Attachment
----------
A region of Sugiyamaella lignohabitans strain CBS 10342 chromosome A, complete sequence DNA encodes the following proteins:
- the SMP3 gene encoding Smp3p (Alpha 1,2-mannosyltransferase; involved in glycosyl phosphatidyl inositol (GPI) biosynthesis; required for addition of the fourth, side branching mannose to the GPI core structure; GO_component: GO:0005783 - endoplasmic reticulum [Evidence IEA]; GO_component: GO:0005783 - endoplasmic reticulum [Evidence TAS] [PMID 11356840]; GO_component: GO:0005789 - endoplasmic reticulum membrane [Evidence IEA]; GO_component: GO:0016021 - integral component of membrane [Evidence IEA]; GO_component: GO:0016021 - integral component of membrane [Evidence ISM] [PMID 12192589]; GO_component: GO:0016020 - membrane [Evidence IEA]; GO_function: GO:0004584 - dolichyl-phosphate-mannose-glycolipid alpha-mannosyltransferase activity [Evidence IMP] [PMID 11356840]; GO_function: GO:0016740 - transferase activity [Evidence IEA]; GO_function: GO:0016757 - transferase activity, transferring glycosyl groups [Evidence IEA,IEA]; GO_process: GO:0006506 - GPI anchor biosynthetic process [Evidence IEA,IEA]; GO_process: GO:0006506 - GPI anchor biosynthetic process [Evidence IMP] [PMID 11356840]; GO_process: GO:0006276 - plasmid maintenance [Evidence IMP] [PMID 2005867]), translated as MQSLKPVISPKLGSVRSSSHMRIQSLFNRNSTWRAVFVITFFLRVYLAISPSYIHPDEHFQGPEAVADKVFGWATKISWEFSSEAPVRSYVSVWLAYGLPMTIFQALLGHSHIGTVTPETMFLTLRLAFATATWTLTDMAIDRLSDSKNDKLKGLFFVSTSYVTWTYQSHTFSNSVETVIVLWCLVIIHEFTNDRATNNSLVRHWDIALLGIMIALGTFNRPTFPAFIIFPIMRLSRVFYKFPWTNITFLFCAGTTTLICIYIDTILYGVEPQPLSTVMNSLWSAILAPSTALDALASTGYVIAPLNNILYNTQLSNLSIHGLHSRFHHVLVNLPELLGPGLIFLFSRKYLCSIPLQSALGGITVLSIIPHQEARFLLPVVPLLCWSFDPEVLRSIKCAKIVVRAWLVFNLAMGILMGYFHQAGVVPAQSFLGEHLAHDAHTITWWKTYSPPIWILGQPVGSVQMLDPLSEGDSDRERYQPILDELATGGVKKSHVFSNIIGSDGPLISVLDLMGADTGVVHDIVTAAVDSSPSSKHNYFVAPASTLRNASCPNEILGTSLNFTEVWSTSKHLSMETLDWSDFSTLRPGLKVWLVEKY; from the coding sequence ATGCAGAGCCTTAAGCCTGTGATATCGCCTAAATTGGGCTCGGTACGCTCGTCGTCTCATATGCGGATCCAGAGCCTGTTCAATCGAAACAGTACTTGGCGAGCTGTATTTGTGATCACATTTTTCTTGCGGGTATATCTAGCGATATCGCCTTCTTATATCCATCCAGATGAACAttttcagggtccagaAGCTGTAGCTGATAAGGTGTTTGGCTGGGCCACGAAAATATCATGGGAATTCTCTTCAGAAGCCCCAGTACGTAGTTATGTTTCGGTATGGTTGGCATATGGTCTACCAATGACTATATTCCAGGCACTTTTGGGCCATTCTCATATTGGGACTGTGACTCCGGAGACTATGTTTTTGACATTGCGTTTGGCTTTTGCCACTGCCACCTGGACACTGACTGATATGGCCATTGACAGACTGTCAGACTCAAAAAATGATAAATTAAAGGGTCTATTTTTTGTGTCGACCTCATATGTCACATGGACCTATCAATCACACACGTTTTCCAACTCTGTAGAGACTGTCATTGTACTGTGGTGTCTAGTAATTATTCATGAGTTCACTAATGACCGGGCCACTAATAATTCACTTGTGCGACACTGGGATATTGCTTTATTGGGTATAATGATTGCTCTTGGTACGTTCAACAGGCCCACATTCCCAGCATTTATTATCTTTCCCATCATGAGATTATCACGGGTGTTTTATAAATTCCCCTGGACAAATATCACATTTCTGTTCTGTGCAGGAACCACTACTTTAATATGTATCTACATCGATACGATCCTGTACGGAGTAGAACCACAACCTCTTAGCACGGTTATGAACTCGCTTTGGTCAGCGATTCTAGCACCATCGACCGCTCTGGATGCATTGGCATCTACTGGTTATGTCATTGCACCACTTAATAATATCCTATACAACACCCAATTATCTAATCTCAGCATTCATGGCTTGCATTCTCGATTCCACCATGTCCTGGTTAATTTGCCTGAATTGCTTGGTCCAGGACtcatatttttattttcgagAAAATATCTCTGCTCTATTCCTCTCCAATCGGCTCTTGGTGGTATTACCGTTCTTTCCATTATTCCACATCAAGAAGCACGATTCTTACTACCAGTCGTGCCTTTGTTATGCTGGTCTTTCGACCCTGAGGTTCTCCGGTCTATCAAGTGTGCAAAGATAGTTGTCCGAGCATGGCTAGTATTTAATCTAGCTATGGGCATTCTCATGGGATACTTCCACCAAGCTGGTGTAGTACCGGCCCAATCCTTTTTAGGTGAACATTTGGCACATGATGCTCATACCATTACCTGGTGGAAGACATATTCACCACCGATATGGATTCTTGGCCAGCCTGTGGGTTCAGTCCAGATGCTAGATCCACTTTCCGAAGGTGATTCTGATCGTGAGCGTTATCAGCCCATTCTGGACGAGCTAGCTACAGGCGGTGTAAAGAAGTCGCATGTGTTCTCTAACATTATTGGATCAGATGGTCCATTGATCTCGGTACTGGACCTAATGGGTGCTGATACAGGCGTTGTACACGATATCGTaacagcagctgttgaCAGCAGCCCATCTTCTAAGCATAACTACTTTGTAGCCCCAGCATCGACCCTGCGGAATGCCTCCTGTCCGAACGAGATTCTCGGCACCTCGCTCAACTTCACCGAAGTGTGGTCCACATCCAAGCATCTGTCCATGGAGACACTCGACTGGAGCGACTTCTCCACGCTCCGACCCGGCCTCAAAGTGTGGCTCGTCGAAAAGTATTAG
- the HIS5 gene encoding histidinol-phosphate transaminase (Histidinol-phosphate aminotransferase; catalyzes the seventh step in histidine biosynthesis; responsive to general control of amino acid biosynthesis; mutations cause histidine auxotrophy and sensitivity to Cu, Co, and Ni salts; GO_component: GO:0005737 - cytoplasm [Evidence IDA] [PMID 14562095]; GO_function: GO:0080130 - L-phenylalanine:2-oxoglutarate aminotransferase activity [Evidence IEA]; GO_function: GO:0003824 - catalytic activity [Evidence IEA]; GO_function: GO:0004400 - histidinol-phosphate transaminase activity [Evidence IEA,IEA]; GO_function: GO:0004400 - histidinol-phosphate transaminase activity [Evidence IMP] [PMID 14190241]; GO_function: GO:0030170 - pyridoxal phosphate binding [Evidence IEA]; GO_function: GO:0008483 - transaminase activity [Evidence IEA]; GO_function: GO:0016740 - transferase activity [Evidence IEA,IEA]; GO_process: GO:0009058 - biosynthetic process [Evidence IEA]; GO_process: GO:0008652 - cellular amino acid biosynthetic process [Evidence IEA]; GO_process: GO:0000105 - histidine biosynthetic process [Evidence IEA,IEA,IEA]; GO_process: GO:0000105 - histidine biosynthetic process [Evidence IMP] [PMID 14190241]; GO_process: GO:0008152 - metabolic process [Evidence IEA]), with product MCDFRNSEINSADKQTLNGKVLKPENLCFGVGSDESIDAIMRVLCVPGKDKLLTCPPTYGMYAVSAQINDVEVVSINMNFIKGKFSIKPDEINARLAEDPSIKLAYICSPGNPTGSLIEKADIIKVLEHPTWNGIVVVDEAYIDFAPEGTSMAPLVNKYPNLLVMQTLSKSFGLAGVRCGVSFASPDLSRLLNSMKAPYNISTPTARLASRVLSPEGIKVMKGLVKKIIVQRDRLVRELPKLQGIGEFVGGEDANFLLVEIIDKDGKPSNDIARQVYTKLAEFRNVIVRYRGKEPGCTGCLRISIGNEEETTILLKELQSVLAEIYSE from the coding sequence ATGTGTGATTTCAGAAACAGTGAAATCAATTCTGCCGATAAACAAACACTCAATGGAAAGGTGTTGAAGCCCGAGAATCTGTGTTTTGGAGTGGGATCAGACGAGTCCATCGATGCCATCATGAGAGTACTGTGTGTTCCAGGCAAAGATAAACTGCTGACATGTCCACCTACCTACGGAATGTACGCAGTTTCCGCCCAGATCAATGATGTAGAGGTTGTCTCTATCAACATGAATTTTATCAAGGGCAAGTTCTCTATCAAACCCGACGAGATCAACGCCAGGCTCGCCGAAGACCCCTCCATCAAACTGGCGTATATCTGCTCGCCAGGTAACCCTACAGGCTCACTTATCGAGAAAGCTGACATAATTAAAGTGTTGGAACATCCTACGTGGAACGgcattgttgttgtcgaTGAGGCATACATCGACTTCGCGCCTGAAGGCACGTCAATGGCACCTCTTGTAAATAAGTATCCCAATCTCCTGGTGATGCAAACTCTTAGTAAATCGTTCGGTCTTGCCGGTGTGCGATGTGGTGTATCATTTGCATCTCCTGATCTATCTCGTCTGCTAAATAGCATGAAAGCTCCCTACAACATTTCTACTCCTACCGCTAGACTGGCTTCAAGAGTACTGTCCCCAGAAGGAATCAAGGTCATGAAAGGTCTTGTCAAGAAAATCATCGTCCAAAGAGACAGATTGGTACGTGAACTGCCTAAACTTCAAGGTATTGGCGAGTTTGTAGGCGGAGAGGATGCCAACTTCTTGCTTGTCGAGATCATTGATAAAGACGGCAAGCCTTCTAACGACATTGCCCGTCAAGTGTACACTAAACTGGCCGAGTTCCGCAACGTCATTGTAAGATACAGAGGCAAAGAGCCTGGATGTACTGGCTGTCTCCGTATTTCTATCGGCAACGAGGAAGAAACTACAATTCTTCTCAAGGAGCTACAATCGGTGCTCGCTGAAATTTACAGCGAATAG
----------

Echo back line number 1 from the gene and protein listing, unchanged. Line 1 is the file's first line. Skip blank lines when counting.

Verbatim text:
A region of Sugiyamaella lignohabitans strain CBS 10342 chromosome A, complete sequence DNA encodes the following proteins: